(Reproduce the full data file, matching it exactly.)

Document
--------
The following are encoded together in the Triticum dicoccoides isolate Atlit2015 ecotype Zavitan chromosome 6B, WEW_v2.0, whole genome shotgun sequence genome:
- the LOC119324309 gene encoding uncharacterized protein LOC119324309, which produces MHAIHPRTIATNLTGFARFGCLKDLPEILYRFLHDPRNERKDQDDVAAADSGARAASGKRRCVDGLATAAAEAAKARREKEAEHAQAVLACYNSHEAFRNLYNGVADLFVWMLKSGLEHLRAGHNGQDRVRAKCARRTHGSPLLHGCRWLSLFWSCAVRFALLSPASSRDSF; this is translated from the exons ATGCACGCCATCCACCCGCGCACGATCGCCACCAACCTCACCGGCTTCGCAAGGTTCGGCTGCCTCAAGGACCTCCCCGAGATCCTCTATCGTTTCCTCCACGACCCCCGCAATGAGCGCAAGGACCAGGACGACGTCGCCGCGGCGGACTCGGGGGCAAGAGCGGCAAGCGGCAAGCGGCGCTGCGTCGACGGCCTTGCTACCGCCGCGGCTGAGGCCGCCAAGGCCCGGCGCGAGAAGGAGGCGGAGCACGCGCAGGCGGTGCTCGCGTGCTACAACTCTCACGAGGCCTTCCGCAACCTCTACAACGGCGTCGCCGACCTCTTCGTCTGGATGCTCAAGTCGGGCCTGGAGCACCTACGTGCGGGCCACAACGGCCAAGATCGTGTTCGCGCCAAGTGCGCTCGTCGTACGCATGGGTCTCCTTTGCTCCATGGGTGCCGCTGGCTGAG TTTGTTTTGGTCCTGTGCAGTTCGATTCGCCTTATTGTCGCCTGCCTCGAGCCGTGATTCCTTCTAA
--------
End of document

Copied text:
The following are encoded together in the Triticum dicoccoides isolate Atlit2015 ecotype Zavitan chromosome 6B, WEW_v2.0, whole genome shotgun sequence genome:
- the LOC119324309 gene encoding uncharacterized protein LOC119324309, which produces MHAIHPRTIATNLTGFARFGCLKDLPEILYRFLHDPRNERKDQDDVAAADSGARAASGKRRCVDGLATAAAEAAKARREKEAEHAQAVLACYNSHEAFRNLYNGVADLFVWMLKSGLEHLRAGHNGQDRVRAKCARRTHGSPLLHGCRWLSLFWSCAVRFALLSPASSRDSF; this is translated from the exons ATGCACGCCATCCACCCGCGCACGATCGCCACCAACCTCACCGGCTTCGCAAGGTTCGGCTGCCTCAAGGACCTCCCCGAGATCCTCTATCGTTTCCTCCACGACCCCCGCAATGAGCGCAAGGACCAGGACGACGTCGCCGCGGCGGACTCGGGGGCAAGAGCGGCAAGCGGCAAGCGGCGCTGCGTCGACGGCCTTGCTACCGCCGCGGCTGAGGCCGCCAAGGCCCGGCGCGAGAAGGAGGCGGAGCACGCGCAGGCGGTGCTCGCGTGCTACAACTCTCACGAGGCCTTCCGCAACCTCTACAACGGCGTCGCCGACCTCTTCGTCTGGATGCTCAAGTCGGGCCTGGAGCACCTACGTGCGGGCCACAACGGCCAAGATCGTGTTCGCGCCAAGTGCGCTCGTCGTACGCATGGGTCTCCTTTGCTCCATGGGTGCCGCTGGCTGAG TTTGTTTTGGTCCTGTGCAGTTCGATTCGCCTTATTGTCGCCTGCCTCGAGCCGTGATTCCTTCTAA